FORT RILEY, Kan. -- The 1st Infantry Division and Fort Riley will conduct a Full-Scale Protection Exercise June 26 to 28 to put all of the installation's protection systems to the ultimate test as about 400 people participate in a simulation of several catastrophes on post.
All of the installation's emergency management processes and systems will react as a mock helicopter crash, wildfire and tornado will strike Fort Riley and the regional area - wreaking havoc and injury.
Facilitated by the Directorate of Plans, Training, Mobilization and Security, the exercise will allow the garrison to apply lessons learned in two previous Spring and Summer Severe Weather Table Top Exercises and see just how well the installation would fare if the worst-case scenario became a reality.
Fort Riley has been prepping for this exercise throughout the year by testing early warning systems, planning emergency shelter areas for displaced Soldiers and Families, refining severe weather battle drills and standard operating procedures with every directorate on post, exercising primary and secondary command and control nodes, assembling the Crisis Action Team and setting up an Emergency Operations Center.
The intention of these exercises is to synchronize the 1st Inf. Div., Mission Support Element, U.S. Army Garrison, units and community partner actions in response to severe weather, from the moment the Detachment 2, 3rd Weather Squadron issues a warning, through the storm and into recovery actions.
Now that all agencies, directorates and partners understand their duties and responsibilities and can perform them under emergency conditions, the exercise will put them to the ultimate test when 50 volunteer role players will do their best to act the role of traumatized and injured people seeking help.
The role players will coordinate with more than 180 "Big Red One" Soldiers and 19 off-post partners such as Life Star, Stormont Vail Hospital, the American Red Cross, Geary County Community Hospital and emergency management departments in surrounding counties to ensure that every step in the process is exactly as it would be in a real-life scenario.
According to Steve Crusinberry, chief, Operations and Plans Division, DPTMS, participants will use real equipment to simulate several emergencies, and volunteers will be dressed and made-up to depict a realistic view of a mass casualty.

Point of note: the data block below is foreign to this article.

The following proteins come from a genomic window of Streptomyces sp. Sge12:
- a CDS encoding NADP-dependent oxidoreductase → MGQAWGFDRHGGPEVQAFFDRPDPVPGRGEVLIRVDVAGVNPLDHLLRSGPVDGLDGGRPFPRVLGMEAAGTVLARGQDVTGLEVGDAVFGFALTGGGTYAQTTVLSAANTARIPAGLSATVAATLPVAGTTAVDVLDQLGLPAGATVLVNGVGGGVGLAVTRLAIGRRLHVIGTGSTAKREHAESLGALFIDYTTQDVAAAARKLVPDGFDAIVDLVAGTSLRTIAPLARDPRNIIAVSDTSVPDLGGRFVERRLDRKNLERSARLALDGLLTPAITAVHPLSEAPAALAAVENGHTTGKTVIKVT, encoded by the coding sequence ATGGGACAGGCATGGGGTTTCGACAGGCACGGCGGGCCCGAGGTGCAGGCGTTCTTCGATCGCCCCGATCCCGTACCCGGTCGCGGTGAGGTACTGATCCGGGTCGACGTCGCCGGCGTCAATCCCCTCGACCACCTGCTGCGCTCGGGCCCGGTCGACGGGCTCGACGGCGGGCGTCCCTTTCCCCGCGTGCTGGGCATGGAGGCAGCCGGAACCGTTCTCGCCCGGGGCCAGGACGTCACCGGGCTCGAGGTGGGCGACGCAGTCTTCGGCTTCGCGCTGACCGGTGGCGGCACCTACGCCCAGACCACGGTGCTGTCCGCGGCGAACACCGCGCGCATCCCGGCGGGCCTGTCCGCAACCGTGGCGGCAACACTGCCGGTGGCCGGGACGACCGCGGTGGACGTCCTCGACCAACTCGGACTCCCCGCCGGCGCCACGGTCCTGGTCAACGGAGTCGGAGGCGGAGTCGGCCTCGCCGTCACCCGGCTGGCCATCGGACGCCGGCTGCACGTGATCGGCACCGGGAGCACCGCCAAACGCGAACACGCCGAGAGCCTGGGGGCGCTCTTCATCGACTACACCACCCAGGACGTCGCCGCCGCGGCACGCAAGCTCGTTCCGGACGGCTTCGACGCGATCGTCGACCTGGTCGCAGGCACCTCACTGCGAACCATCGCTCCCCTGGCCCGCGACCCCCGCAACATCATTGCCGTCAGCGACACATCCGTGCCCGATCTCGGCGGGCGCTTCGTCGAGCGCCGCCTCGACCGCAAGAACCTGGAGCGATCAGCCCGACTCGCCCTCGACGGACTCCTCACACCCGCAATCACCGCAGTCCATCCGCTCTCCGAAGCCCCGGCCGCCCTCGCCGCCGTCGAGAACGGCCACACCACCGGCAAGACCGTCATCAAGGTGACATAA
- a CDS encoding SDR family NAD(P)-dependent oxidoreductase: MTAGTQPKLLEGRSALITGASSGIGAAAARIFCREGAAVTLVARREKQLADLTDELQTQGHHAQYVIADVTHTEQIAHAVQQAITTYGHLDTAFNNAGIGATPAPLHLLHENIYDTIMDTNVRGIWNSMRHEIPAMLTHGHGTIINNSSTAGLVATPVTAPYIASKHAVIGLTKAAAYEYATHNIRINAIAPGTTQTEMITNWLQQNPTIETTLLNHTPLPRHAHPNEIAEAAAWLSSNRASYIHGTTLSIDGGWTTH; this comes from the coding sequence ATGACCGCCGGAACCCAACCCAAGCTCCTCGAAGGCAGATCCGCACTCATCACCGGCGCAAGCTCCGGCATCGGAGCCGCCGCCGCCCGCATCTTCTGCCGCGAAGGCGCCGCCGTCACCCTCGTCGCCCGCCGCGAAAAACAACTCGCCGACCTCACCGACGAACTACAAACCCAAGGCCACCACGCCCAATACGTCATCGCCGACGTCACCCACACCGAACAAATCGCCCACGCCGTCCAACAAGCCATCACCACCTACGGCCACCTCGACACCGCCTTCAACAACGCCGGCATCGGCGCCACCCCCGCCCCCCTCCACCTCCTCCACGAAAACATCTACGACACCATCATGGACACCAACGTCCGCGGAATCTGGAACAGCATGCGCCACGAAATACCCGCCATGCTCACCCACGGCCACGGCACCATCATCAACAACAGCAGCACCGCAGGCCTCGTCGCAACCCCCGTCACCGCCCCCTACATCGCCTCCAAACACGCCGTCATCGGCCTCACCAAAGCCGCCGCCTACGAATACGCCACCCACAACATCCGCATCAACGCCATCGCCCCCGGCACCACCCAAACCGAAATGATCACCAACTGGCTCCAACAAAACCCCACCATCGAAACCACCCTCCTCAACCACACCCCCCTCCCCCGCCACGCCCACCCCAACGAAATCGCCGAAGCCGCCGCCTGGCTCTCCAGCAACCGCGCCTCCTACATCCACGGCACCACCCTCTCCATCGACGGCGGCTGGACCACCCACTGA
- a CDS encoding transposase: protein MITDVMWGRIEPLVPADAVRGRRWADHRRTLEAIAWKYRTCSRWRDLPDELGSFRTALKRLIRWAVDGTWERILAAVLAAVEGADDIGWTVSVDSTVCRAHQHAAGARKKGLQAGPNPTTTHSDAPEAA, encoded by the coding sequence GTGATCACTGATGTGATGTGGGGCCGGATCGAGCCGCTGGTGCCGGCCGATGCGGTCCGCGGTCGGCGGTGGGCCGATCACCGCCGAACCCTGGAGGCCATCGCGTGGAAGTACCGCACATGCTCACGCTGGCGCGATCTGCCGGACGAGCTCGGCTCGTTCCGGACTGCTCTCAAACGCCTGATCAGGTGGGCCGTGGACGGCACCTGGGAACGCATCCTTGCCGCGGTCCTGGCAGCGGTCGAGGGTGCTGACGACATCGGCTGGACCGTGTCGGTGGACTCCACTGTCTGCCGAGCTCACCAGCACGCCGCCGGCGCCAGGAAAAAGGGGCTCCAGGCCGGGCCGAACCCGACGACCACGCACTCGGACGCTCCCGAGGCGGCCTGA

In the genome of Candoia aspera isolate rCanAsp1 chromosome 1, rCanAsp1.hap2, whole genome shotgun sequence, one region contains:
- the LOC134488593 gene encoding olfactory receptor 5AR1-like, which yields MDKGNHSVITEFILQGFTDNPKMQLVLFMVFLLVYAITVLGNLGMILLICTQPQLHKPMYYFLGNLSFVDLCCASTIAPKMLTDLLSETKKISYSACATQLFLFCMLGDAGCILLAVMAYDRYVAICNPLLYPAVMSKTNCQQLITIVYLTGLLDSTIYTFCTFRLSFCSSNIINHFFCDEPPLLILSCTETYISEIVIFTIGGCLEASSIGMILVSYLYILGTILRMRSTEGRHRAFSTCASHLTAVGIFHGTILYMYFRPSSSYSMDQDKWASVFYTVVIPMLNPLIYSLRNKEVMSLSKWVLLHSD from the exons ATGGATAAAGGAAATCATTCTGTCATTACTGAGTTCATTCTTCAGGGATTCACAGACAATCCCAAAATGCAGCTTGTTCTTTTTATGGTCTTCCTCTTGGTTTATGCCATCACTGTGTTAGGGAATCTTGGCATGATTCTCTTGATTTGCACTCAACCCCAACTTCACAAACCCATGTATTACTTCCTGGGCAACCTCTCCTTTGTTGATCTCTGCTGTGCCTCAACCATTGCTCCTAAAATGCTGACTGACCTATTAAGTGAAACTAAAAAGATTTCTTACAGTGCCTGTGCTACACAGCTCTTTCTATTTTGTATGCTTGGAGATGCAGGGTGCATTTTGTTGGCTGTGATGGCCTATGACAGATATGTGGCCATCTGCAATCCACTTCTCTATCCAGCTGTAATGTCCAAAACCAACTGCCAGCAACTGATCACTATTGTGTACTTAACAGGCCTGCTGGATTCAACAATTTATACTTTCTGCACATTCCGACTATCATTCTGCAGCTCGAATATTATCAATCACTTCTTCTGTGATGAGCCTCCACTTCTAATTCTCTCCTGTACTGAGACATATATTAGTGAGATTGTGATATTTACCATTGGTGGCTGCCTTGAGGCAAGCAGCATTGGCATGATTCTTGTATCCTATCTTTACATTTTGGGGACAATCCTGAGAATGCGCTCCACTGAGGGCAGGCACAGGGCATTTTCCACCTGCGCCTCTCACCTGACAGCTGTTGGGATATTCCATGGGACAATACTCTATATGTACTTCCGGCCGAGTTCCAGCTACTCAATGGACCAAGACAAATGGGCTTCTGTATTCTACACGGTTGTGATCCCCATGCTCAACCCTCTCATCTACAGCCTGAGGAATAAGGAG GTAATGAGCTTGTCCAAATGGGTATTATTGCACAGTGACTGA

The situation will be more than a battle drill or a discussion of what the post would do. casualties will be treated and transported to Irwin Army Community Hospital and surrounding area hospitals; displaced Families will flood into the Family Assistance Center requesting food, shelter and help; a press conferences will take place in the Press Information Center; and the Incident Command Post and Casualty Assistance Center will be fully stood-up to provide support as well.
Crusinberry said the exercise will allow the installation to exercise, test and evaluate itself.
"At the end of the day, we will grade ourselves, determine what we're doing right and wrong, and fix any issues - so if the real deal does occur, we're not starting from scratch," he said.
Making sure Soldiers and Families will have the support they need during a crisis and returning the installation to functionality is the ultimate goal, he said.
"We want the installation to recover as quickly as possible and return to normal operations with as little impact to Soldiers, Families, civilians and our regional partners as possible," Crusinberry said.
Fort Riley residents are asked to be aware of the exercise, but there is no reason for alarm, Crusinberry said.
Large signs will be placed around post in advance to alert the public, and garrison officials requests residents not stop to sight see or flood the phone bank with calls when the exercise is underway.
The good news, Crusinberry said, is that while this exercise is a massive effort, it is a very efficient one. Because the exercise will be conducted during duty hours with no overtime or outside contract support, the cost will be truly minimal, he said.